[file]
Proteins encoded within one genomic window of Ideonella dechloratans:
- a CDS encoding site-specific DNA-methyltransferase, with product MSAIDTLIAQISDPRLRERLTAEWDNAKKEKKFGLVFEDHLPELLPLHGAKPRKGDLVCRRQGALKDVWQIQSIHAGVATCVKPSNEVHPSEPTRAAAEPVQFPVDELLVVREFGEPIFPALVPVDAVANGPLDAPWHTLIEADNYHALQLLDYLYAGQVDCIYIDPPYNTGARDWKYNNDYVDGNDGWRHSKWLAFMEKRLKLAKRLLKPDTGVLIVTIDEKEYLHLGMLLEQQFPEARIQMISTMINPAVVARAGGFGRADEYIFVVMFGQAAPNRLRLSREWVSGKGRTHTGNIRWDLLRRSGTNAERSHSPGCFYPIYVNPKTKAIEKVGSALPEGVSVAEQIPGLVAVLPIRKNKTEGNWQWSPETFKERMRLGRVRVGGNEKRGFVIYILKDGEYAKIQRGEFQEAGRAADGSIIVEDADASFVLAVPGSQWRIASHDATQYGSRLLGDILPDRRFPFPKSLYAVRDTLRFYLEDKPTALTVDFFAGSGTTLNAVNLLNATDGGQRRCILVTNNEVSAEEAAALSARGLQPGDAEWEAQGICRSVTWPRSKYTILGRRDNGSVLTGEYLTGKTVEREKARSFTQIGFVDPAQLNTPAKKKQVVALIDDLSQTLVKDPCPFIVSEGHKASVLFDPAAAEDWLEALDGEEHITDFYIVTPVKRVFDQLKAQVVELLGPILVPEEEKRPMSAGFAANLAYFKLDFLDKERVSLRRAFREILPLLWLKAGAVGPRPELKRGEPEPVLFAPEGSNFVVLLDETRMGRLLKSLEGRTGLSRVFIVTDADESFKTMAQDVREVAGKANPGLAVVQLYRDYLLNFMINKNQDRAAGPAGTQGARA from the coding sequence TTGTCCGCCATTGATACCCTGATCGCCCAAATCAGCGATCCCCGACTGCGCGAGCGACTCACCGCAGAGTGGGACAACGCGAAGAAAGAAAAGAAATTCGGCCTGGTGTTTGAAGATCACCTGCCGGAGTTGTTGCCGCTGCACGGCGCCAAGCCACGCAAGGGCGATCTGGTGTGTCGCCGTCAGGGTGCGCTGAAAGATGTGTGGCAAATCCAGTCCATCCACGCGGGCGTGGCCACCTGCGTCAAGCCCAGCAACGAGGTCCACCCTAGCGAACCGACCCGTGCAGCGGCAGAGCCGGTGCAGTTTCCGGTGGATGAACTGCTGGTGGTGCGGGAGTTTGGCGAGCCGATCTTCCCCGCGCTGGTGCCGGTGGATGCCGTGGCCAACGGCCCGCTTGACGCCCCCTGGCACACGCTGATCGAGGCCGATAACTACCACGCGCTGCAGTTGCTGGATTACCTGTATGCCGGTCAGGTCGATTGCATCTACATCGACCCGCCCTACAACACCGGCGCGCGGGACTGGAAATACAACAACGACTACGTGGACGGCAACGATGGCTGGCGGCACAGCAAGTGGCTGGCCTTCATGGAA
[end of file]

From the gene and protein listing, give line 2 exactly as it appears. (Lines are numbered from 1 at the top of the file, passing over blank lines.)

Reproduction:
- a CDS encoding site-specific DNA-methyltransferase, with product MSAIDTLIAQISDPRLRERLTAEWDNAKKEKKFGLVFEDHLPELLPLHGAKPRKGDLVCRRQGALKDVWQIQSIHAGVATCVKPSNEVHPSEPTRAAAEPVQFPVDELLVVREFGEPIFPALVPVDAVANGPLDAPWHTLIEADNYHALQLLDYLYAGQVDCIYIDPPYNTGARDWKYNNDYVDGNDGWRHSKWLAFMEKRLKLAKRLLKPDTGVLIVTIDEKEYLHLGMLLEQQFPEARIQMISTMINPAVVARAGGFGRADEYIFVVMFGQAAPNRLRLSREWVSGKGRTHTGNIRWDLLRRSGTNAERSHSPGCFYPIYVNPKTKAIEKVGSALPEGVSVAEQIPGLVAVLPIRKNKTEGNWQWSPETFKERMRLGRVRVGGNEKRGFVIYILKDGEYAKIQRGEFQEAGRAADGSIIVEDADASFVLAVPGSQWRIASHDATQYGSRLLGDILPDRRFPFPKSLYAVRDTLRFYLEDKPTALTVDFFAGSGTTLNAVNLLNATDGGQRRCILVTNNEVSAEEAAALSARGLQPGDAEWEAQGICRSVTWPRSKYTILGRRDNGSVLTGEYLTGKTVEREKARSFTQIGFVDPAQLNTPAKKKQVVALIDDLSQTLVKDPCPFIVSEGHKASVLFDPAAAEDWLEALDGEEHITDFYIVTPVKRVFDQLKAQVVELLGPILVPEEEKRPMSAGFAANLAYFKLDFLDKERVSLRRAFREILPLLWLKAGAVGPRPELKRGEPEPVLFAPEGSNFVVLLDETRMGRLLKSLEGRTGLSRVFIVTDADESFKTMAQDVREVAGKANPGLAVVQLYRDYLLNFMINKNQDRAAGPAGTQGARA from the coding sequence TTGTCCGCCATTGATACCCTGATCGCCCAAATCAGCGATCCCCGACTGCGCGAGCGACTCACCGCAGAGTGGGACAACGCGAAGAAAGAAAAGAAATTCGGCCTGGTGTTTGAAGATCACCTGCCGGAGTTGTTGCCGCTGCACGGCGCCAAGCCACGCAAGGGCGATCTGGTGTGTCGCCGTCAGGGTGCGCTGAAAGATGTGTGGCAAATCCAGTCCATCCACGCGGGCGTGGCCACCTGCGTCAAGCCCAGCAACGAGGTCCACCCTAGCGAACCGACCCGTGCAGCGGCAGAGCCGGTGCAGTTTCCGGTGGATGAACTGCTGGTGGTGCGGGAGTTTGGCGAGCCGATCTTCCCCGCGCTGGTGCCGGTGGATGCCGTGGCCAACGGCCCGCTTGACGCCCCCTGGCACACGCTGATCGAGGCCGATAACTACCACGCGCTGCAGTTGCTGGATTACCTGTATGCCGGTCAGGTCGATTGCATCTACATCGACCCGCCCTACAACACCGGCGCGCGGGACTGGAAATACAACAACGACTACGTGGACGGCAACGATGGCTGGCGGCACAGCAAGTGGCTGGCCTTCATGGAA